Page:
HIPAA and Media: OCR Issues Guidance on Media and Film Crew AccessHIPAA Exams
Recently, federal regulatory departments have published new guidelines for healthcare organizations. These guidelines clarify how organizations must protect patients’ privacy when they work with journalists.
News organizations continue to cover the Covid-19 pandemic. Hospitals can work with media groups to inform the public. But, they–and other covered organizations–must stay compliant with HIPAA.
Fortunately, it’s possible to do both. Unfortunately, navigating the process can be tricky. And, doing it wrong can earn a group million-dollar fines.
What is HIPAA?
HIPAA is the Health Insurance Portability and Accountability Act. Congress signed this act into law in 1996.
It regulates insurance policies so people can easily stay insured when they change jobs. It also ensures a person’s ability to add family members to their insurance policy. And it establishes a patient’s right to access their own healthcare information.
Moreover, HIPAA holds healthcare providers accountable for protecting patients’ privacy. It mandates information security measures. Congress clarified these mandates in 2000 when it finalized the Patient Privacy rule.
The Department of Health and Human Services (HHS) enforces HIPAA compliance. Specifically, the department’s Office for Civil Rights (OCR) investigates reported HIPAA violations.
The OCR can fine violators. And it negotiates resolutions to ensure future compliance.
Which Groups Must Comply With HIPAA Regulations?
Entities that work with patients’ private healthcare information (PHI) must comply with HIPAA. The HHS published a comprehensive FAQ about which organizations must comply with HIPAA. These include:
- Doctors offices
- Healthcare organizations
- Clinical researchers
- State, county, and local health departments
- Health insurance providers
- Healthcare clearinghouses
The HHS does not regulate media organizations. But, that doesn’t mean media organizations have free reign to observe patients’ private medical information.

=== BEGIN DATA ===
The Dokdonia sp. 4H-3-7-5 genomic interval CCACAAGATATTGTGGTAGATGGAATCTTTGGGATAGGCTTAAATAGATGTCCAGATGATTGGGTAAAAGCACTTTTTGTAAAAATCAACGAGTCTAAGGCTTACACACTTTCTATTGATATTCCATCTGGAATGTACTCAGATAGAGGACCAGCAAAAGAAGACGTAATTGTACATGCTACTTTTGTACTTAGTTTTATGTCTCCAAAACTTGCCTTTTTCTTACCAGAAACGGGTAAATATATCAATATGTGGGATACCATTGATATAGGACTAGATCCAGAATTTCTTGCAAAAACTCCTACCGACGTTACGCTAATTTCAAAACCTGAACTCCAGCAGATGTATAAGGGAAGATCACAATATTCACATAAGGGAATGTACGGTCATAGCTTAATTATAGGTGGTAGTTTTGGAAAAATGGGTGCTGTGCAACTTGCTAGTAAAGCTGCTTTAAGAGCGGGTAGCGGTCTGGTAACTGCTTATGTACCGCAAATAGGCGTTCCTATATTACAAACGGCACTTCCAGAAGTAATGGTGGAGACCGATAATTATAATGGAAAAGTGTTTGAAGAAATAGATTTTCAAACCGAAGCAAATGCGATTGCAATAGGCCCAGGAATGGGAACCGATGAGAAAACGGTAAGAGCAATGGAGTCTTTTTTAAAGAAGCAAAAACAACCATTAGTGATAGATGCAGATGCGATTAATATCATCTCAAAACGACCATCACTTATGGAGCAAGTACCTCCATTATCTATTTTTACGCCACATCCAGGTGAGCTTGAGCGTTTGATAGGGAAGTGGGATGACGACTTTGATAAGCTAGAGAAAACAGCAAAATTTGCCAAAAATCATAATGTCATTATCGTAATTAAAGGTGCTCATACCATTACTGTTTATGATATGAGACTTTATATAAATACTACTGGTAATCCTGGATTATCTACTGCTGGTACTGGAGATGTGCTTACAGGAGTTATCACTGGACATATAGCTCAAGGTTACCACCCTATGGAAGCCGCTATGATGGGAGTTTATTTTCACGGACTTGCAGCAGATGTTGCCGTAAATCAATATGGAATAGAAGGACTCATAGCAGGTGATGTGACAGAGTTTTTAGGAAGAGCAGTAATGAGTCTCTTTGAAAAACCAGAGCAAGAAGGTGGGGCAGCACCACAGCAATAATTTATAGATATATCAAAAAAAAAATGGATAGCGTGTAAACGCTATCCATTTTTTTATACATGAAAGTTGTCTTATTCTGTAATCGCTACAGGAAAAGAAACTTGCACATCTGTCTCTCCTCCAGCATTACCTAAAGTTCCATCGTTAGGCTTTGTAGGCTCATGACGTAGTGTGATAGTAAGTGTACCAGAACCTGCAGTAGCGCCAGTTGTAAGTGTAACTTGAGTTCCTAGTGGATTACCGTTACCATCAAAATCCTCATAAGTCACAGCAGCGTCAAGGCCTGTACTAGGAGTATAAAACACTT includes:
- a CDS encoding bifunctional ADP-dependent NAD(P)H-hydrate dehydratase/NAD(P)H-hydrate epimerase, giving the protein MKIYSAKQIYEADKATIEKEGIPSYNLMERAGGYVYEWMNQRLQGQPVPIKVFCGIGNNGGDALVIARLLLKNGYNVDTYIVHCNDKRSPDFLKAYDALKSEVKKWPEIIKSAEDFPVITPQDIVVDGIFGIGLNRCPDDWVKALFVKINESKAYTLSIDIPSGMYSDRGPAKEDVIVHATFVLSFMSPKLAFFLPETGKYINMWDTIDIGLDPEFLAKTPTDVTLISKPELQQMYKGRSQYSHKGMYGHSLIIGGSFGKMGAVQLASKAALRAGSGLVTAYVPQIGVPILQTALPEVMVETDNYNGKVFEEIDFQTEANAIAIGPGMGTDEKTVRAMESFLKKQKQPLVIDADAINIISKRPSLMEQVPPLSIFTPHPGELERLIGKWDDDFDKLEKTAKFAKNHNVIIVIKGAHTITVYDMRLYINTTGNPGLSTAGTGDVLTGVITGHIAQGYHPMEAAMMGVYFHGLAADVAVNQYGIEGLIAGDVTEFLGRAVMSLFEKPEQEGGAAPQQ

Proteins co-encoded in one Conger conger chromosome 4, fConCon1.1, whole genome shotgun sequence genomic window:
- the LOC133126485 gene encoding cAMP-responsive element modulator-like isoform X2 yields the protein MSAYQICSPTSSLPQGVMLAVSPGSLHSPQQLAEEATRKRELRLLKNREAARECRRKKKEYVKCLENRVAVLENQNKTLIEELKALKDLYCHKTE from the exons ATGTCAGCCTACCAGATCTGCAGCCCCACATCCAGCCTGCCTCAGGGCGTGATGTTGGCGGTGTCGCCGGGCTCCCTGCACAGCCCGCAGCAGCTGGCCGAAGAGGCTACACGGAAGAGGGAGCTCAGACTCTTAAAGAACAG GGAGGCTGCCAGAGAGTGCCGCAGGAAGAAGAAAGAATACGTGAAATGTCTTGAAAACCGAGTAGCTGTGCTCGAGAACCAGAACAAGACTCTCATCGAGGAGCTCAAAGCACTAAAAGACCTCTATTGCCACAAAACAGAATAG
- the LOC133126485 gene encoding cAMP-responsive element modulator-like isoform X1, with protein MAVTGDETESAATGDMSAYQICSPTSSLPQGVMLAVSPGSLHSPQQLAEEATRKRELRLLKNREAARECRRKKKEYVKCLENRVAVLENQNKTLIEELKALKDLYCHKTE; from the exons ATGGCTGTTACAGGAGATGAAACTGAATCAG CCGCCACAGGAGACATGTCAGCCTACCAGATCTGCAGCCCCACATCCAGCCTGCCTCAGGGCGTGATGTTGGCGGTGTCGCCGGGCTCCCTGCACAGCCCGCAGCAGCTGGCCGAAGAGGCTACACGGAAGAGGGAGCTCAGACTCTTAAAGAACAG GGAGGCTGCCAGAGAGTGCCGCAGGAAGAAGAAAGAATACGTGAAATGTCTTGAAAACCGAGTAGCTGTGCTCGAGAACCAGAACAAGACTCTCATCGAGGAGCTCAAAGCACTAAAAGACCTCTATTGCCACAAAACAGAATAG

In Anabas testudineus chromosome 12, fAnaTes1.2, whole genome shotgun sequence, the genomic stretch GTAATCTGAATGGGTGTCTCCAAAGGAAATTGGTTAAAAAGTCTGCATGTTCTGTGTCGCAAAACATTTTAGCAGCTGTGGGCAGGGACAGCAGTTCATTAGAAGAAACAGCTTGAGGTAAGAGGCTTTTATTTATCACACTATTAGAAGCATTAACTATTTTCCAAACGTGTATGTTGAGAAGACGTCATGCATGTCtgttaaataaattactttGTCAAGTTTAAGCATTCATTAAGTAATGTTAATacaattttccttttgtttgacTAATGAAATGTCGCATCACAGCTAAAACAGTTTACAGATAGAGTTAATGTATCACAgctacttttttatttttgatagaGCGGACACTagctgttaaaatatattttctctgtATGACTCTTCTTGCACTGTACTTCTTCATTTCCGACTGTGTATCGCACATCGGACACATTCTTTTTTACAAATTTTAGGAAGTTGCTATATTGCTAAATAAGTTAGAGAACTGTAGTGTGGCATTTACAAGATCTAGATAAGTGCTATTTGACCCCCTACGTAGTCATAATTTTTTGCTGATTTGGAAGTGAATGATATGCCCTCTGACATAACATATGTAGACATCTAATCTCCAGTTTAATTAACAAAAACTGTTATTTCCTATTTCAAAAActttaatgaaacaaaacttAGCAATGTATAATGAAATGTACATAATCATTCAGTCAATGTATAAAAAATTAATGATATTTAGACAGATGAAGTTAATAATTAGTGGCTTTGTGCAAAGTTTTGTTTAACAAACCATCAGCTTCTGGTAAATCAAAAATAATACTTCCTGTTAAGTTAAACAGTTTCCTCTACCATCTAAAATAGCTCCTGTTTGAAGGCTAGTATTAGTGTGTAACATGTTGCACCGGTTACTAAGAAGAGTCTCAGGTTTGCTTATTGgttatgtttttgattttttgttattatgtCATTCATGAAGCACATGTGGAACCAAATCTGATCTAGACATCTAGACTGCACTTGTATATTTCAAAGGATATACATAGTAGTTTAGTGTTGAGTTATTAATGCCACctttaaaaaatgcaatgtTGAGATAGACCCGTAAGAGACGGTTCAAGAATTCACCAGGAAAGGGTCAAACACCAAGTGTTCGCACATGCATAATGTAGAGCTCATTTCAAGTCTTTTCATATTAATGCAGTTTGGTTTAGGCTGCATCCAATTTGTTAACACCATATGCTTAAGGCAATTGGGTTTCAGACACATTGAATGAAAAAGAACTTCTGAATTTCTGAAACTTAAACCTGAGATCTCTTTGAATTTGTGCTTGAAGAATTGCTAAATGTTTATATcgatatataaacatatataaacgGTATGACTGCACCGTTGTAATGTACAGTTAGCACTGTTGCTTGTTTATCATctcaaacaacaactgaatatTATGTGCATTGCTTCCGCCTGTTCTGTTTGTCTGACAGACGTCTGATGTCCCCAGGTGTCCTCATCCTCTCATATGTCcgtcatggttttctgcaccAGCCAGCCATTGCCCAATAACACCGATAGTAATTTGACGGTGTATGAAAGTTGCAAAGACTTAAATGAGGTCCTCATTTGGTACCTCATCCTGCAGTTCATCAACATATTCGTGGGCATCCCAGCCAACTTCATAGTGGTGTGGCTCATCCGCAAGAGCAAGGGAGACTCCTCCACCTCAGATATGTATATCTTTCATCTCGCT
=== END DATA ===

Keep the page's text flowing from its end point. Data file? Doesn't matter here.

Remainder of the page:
OCR Guidance: How to Enable Compliant Media Coverage
The Covid-19 pandemic is a newsworthy event. As such, many news organizations committed to ongoing coverage of hospitals and patients dealing with outbreaks.
Healthcare organizations are dealing with unprecedented levels of media contact. These organizations risk inadvertently violating HIPAA when they participate in news coverage.
So, in May 2020, the OCR issued guidance on how to stay compliant when working with media members. Here is a summary of OCR’s guidance.
Can a Film Crew Record Footage In HIPAA-Compliant Facilities?
No. A film crew may NOT record footage in facilities obligated to comply with HIPAA regulations. There are very few exceptions to this rule.
A media organization may offer to obscure identifying information in the final story. For example, it may offer to blur patients’ faces and hospital bracelets. But, this strategy is not enough to comply with HIPPA.
Can Journalists Observe or Record Audio in a Healthcare Setting?
No. Journalists cannot observe or record audio in a healthcare setting in most circumstances.
The key rule is, nobody can legally view a patient’s PHI without their explicit, written consent. Most treatment areas are full of PHI. PHI can include:
- ID bracelets
- Physical health records
- Scheduled treatment posted on a whiteboard
- Data visible on computer monitors
No media member may view these things without patient consent. An emergency room is full of patient data.
How Can Media Organizations Cover Medical News Without Violating HIPAA?
Healthcare organizations may want to work with media members to tell a story. Fortunately, there are ways healthcare, and media organizations can work together while staying compliant.
First, a media member may film or interview patients if they get written consent. Note that the journalist must obtain written consent from all patients they may observe–even accidentally.
A patient can consent to the disclosure of their PHI. The patient must fill out an authorization form.
Alternatively, media members may conduct interviews offsite. This way, they will not accidentally observe patient information without a patient’s consent.
The interview may be via phone or video call. In that case, the audio or video equipment must not inadvertently “pick up on” private health information.
In an interview, staff members may not disclose a patient’s PHI. A patient can legally disclose their own PHI.
A third option is to use stock B-roll footage to illustrate a news story. Stock video footage from reputable companies is typically legally obtained. Or, the video is filmed on a set, and “patients” are actors.
Media groups can also use images and videos a hospital provides. These files must be created without violating HIPAA.
The fourth option is to build a story using de-identified data. Journalists can write a story using published statistics that do not identify individual patients.
Many public health organizations collect and publish de-identified data. This data can show Covid-19 hospitalization trends. For instance, this information might show what percentage of ICU beds are dedicated to Covid patients.